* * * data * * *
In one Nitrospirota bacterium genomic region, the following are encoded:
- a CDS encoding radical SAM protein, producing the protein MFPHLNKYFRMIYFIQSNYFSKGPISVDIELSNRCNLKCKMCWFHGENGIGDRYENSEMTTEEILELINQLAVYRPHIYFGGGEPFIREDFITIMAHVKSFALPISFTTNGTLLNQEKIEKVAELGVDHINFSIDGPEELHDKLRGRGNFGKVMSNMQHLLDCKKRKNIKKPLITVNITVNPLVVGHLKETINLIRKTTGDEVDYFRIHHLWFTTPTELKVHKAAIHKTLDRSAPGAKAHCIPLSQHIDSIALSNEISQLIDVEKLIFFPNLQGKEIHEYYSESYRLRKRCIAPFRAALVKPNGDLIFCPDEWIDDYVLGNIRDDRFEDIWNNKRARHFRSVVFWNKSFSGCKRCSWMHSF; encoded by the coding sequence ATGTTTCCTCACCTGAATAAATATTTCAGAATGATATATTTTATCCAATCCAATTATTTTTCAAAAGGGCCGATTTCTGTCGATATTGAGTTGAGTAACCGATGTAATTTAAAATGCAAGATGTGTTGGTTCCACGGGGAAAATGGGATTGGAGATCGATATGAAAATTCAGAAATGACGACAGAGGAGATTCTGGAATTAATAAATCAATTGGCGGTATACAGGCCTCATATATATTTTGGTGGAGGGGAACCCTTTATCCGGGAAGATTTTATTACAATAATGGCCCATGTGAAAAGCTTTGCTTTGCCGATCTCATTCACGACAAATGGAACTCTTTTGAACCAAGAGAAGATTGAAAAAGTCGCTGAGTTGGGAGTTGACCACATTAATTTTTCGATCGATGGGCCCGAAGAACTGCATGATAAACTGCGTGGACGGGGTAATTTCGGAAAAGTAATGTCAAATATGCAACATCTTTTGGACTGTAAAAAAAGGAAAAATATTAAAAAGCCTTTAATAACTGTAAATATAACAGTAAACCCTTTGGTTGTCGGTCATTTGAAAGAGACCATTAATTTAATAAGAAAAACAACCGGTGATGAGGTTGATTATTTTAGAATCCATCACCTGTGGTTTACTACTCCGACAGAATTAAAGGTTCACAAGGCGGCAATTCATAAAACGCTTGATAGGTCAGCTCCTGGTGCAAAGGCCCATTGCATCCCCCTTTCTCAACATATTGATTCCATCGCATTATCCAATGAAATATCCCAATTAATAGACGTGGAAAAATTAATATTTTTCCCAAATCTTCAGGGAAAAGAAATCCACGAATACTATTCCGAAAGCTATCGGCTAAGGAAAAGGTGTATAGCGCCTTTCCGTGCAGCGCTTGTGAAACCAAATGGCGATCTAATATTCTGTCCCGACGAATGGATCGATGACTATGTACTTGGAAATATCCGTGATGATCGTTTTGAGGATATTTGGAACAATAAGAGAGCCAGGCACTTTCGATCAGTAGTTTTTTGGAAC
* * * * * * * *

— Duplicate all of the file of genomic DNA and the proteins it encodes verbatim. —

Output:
In one Nitrospirota bacterium genomic region, the following are encoded:
- a CDS encoding radical SAM protein, producing the protein MFPHLNKYFRMIYFIQSNYFSKGPISVDIELSNRCNLKCKMCWFHGENGIGDRYENSEMTTEEILELINQLAVYRPHIYFGGGEPFIREDFITIMAHVKSFALPISFTTNGTLLNQEKIEKVAELGVDHINFSIDGPEELHDKLRGRGNFGKVMSNMQHLLDCKKRKNIKKPLITVNITVNPLVVGHLKETINLIRKTTGDEVDYFRIHHLWFTTPTELKVHKAAIHKTLDRSAPGAKAHCIPLSQHIDSIALSNEISQLIDVEKLIFFPNLQGKEIHEYYSESYRLRKRCIAPFRAALVKPNGDLIFCPDEWIDDYVLGNIRDDRFEDIWNNKRARHFRSVVFWNKSFSGCKRCSWMHSF; encoded by the coding sequence ATGTTTCCTCACCTGAATAAATATTTCAGAATGATATATTTTATCCAATCCAATTATTTTTCAAAAGGGCCGATTTCTGTCGATATTGAGTTGAGTAACCGATGTAATTTAAAATGCAAGATGTGTTGGTTCCACGGGGAAAATGGGATTGGAGATCGATATGAAAATTCAGAAATGACGACAGAGGAGATTCTGGAATTAATAAATCAATTGGCGGTATACAGGCCTCATATATATTTTGGTGGAGGGGAACCCTTTATCCGGGAAGATTTTATTACAATAATGGCCCATGTGAAAAGCTTTGCTTTGCCGATCTCATTCACGACAAATGGAACTCTTTTGAACCAAGAGAAGATTGAAAAAGTCGCTGAGTTGGGAGTTGACCACATTAATTTTTCGATCGATGGGCCCGAAGAACTGCATGATAAACTGCGTGGACGGGGTAATTTCGGAAAAGTAATGTCAAATATGCAACATCTTTTGGACTGTAAAAAAAGGAAAAATATTAAAAAGCCTTTAATAACTGTAAATATAACAGTAAACCCTTTGGTTGTCGGTCATTTGAAAGAGACCATTAATTTAATAAGAAAAACAACCGGTGATGAGGTTGATTATTTTAGAATCCATCACCTGTGGTTTACTACTCCGACAGAATTAAAGGTTCACAAGGCGGCAATTCATAAAACGCTTGATAGGTCAGCTCCTGGTGCAAAGGCCCATTGCATCCCCCTTTCTCAACATATTGATTCCATCGCATTATCCAATGAAATATCCCAATTAATAGACGTGGAAAAATTAATATTTTTCCCAAATCTTCAGGGAAAAGAAATCCACGAATACTATTCCGAAAGCTATCGGCTAAGGAAAAGGTGTATAGCGCCTTTCCGTGCAGCGCTTGTGAAACCAAATGGCGATCTAATATTCTGTCCCGACGAATGGATCGATGACTATGTACTTGGAAATATCCGTGATGATCGTTTTGAGGATATTTGGAACAATAAGAGAGCCAGGCACTTTCGATCAGTAGTTTTTTGGAAC